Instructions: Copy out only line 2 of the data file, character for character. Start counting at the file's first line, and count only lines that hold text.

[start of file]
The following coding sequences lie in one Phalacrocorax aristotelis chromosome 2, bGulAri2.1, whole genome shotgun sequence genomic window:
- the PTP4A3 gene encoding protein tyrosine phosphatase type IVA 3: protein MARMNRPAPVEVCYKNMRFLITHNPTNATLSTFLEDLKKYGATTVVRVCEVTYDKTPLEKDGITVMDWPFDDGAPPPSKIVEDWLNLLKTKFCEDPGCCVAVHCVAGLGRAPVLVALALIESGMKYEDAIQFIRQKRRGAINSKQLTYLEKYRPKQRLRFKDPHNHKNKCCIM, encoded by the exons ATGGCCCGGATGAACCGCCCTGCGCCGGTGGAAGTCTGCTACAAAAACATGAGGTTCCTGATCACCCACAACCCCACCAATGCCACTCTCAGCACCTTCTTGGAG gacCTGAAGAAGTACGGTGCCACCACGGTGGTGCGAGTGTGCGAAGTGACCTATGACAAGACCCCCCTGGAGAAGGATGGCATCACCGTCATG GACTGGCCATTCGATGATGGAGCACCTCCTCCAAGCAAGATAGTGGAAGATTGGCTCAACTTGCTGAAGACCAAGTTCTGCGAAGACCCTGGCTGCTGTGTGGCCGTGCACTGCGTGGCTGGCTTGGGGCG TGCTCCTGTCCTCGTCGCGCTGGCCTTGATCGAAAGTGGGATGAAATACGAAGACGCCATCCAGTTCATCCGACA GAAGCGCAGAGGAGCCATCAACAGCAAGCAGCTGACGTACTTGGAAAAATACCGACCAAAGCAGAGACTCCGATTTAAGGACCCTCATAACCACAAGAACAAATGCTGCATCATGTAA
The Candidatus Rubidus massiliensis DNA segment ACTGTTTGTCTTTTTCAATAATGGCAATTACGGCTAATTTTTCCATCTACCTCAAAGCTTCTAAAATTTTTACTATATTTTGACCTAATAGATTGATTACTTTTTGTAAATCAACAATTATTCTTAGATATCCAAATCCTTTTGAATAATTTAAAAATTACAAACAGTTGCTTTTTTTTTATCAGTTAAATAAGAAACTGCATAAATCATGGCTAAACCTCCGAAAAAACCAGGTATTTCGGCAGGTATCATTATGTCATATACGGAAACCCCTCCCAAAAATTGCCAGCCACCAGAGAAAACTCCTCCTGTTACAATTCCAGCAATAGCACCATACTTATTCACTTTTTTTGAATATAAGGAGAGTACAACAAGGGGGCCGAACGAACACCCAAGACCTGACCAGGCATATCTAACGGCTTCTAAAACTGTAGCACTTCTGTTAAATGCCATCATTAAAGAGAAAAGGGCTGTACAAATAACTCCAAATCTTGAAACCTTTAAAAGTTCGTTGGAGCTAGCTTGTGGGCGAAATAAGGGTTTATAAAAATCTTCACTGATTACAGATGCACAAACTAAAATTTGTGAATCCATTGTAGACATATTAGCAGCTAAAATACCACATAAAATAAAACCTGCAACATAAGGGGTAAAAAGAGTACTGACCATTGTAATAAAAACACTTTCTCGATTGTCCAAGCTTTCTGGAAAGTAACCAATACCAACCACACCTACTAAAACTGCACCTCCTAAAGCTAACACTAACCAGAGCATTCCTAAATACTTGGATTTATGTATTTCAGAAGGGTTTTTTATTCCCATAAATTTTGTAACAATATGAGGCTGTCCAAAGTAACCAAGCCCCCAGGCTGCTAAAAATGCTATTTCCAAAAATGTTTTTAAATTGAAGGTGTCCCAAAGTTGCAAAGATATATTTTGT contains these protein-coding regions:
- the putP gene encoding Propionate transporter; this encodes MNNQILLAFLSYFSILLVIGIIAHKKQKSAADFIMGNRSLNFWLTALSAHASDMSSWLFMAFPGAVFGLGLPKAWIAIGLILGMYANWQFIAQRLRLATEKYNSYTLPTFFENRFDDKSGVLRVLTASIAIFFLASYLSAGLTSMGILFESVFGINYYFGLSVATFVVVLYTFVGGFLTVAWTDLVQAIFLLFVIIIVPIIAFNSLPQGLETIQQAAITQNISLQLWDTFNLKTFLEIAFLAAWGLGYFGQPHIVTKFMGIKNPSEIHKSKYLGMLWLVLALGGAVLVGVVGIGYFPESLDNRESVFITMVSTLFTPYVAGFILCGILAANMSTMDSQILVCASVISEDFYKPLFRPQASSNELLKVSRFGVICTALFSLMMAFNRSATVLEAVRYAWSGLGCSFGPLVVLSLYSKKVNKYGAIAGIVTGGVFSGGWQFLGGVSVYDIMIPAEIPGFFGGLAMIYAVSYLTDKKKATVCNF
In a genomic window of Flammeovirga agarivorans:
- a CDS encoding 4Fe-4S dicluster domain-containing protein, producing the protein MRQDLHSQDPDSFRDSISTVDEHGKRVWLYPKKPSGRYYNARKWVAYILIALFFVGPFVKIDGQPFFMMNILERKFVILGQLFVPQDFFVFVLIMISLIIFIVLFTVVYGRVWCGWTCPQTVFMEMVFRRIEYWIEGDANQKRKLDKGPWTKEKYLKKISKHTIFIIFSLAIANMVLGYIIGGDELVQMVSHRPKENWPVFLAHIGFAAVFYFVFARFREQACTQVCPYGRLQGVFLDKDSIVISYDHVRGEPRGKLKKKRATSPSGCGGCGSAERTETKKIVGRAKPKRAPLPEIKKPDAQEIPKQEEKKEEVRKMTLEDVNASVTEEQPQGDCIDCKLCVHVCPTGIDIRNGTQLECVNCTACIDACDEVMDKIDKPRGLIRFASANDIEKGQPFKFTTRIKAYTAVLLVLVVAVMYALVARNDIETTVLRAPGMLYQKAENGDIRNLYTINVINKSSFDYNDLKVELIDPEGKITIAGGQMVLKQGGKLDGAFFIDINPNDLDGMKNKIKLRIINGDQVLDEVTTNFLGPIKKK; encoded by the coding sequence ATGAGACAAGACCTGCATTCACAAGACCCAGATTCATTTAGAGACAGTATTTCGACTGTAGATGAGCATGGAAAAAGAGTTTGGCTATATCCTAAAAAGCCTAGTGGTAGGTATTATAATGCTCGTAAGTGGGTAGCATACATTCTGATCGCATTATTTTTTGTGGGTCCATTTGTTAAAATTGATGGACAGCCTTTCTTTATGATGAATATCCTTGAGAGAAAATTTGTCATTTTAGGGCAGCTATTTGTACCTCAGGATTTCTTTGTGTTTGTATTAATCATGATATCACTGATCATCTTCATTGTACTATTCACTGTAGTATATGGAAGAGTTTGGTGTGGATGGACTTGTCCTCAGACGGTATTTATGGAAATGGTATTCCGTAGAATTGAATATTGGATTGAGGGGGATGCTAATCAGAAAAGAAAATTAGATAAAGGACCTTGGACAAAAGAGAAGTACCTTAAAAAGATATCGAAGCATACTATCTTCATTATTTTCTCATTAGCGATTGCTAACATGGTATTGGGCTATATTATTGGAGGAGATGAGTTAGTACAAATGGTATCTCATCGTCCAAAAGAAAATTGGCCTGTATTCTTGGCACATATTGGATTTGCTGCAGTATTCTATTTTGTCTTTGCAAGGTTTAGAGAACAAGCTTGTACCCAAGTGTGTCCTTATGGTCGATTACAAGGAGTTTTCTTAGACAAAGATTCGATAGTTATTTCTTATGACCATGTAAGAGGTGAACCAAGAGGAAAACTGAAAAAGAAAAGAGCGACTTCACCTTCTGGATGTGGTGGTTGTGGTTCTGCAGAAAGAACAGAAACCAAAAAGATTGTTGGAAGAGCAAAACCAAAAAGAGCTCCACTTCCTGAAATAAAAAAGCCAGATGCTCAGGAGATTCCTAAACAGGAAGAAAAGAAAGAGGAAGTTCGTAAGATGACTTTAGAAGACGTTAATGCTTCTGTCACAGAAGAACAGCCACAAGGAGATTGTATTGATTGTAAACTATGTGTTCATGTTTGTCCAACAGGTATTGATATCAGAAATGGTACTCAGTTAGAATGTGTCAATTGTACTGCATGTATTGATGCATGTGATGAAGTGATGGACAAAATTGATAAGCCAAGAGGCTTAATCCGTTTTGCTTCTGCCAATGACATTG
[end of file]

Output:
- the PTP4A3 gene encoding protein tyrosine phosphatase type IVA 3: protein MARMNRPAPVEVCYKNMRFLITHNPTNATLSTFLEDLKKYGATTVVRVCEVTYDKTPLEKDGITVMDWPFDDGAPPPSKIVEDWLNLLKTKFCEDPGCCVAVHCVAGLGRAPVLVALALIESGMKYEDAIQFIRQKRRGAINSKQLTYLEKYRPKQRLRFKDPHNHKNKCCIM, encoded by the exons ATGGCCCGGATGAACCGCCCTGCGCCGGTGGAAGTCTGCTACAAAAACATGAGGTTCCTGATCACCCACAACCCCACCAATGCCACTCTCAGCACCTTCTTGGAG gacCTGAAGAAGTACGGTGCCACCACGGTGGTGCGAGTGTGCGAAGTGACCTATGACAAGACCCCCCTGGAGAAGGATGGCATCACCGTCATG GACTGGCCATTCGATGATGGAGCACCTCCTCCAAGCAAGATAGTGGAAGATTGGCTCAACTTGCTGAAGACCAAGTTCTGCGAAGACCCTGGCTGCTGTGTGGCCGTGCACTGCGTGGCTGGCTTGGGGCG TGCTCCTGTCCTCGTCGCGCTGGCCTTGATCGAAAGTGGGATGAAATACGAAGACGCCATCCAGTTCATCCGACA GAAGCGCAGAGGAGCCATCAACAGCAAGCAGCTGACGTACTTGGAAAAATACCGACCAAAGCAGAGACTCCGATTTAAGGACCCTCATAACCACAAGAACAAATGCTGCATCATGTAA